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Indexed/Abstracted in: BIOSIS Previews, EMBASE, Scopus, Emerging Sources Citation Index
Online ISSN 1827-1812
Zoretic D. 1, Kuterovac P. 2
1 School of Kinesiology, University of Zagreb, Zagreb, Croatia;
2 Croatian Swimming Association, Zagreb, Croatia
Aim. The aim of this study was to investigate whether the training and life at an altitude of 2200 meters during three week period improves the speed of swimming at aerobic and anaerobic threshold, and whether there is a difference in hematologic blood picture (hemoglobin [Hb], red blood cell [RBC] and hematocrit [HCt]) after returning to sea level.
Methods. Five categorized Croatian national team swimmers were tested. Blood sampling and progression swimming tests were performed to examine the physiological adaptation to altitude. Swimming tests and blood sampling were performed five days before altitude preparation and eight days after altitude preparation, when swimmers came on sea level.
Results. Statistically significant changes between two measurement points were determined in variables: the speed of swimming at aerobic threshold (Vaet1, Vaet2; t=-3.13; P=0.035), the speed of swimming at anaerobic threshold (Vant1, Vant2; t=-8.57; P=0.001) and Red blood cells (RBC1, RBC2; t=-3.34; P=0.029). The speed of swimming at aerobic threshold (Vaet) increased by 4.1%, and 3.3% anaerobic threshold (Vant) after returning from altitude training. In the hematologic blood results, it can be seen that the number of red blood cells increased by 3.7% after returning from altitude training, while the level of haemoglobin and the percentage of haematocrite remained the same.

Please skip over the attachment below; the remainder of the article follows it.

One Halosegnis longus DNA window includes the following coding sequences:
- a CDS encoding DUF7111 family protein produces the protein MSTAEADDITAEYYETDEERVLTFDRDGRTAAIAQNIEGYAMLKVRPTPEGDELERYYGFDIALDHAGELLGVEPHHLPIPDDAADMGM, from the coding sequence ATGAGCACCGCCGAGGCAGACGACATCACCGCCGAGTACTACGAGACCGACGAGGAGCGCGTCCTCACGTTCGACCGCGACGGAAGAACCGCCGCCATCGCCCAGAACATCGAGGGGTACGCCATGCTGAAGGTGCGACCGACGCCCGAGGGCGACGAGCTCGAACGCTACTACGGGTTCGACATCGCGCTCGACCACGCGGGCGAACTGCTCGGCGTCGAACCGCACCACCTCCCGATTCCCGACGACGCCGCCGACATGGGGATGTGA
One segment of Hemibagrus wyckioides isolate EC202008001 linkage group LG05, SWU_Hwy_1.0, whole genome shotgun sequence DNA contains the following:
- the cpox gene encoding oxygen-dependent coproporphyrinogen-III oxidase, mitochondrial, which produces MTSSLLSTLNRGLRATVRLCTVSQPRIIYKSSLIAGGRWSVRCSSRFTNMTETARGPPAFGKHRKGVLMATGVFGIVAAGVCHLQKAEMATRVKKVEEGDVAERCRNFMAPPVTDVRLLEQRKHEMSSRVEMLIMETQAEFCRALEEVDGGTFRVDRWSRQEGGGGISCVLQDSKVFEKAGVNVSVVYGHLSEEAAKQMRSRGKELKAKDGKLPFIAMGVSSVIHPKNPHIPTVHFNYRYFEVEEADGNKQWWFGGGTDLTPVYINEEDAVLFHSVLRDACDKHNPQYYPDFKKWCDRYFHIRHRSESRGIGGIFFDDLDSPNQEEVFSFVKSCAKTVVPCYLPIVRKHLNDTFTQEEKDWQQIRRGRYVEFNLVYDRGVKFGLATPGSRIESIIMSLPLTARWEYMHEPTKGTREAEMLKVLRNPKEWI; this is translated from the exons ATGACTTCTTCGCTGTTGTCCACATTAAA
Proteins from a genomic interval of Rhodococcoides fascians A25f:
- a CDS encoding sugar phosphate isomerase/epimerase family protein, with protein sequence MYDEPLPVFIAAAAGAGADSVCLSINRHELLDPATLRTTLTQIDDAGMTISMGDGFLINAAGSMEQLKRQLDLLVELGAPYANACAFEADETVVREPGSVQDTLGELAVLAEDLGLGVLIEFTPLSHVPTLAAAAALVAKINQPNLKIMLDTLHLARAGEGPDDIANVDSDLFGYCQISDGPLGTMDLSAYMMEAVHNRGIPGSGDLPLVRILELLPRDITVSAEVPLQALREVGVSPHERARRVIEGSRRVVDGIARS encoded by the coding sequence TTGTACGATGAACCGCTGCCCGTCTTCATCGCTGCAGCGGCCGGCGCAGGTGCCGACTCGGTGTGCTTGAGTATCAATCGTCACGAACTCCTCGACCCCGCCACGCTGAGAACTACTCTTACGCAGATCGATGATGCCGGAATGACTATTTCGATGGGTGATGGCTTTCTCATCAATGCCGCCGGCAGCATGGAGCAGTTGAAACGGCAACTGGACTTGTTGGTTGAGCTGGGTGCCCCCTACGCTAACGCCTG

Conclusion. Regarding the increase in Vaet and Vant, it can be said that the increase in speed measured during progressive swimming test occurred mainly because of a significant increase in the number of erythrocytes which is responsible for increased oxygen supply to muscles (increased max. oxygen consumption), and thus increased the speed of swimming.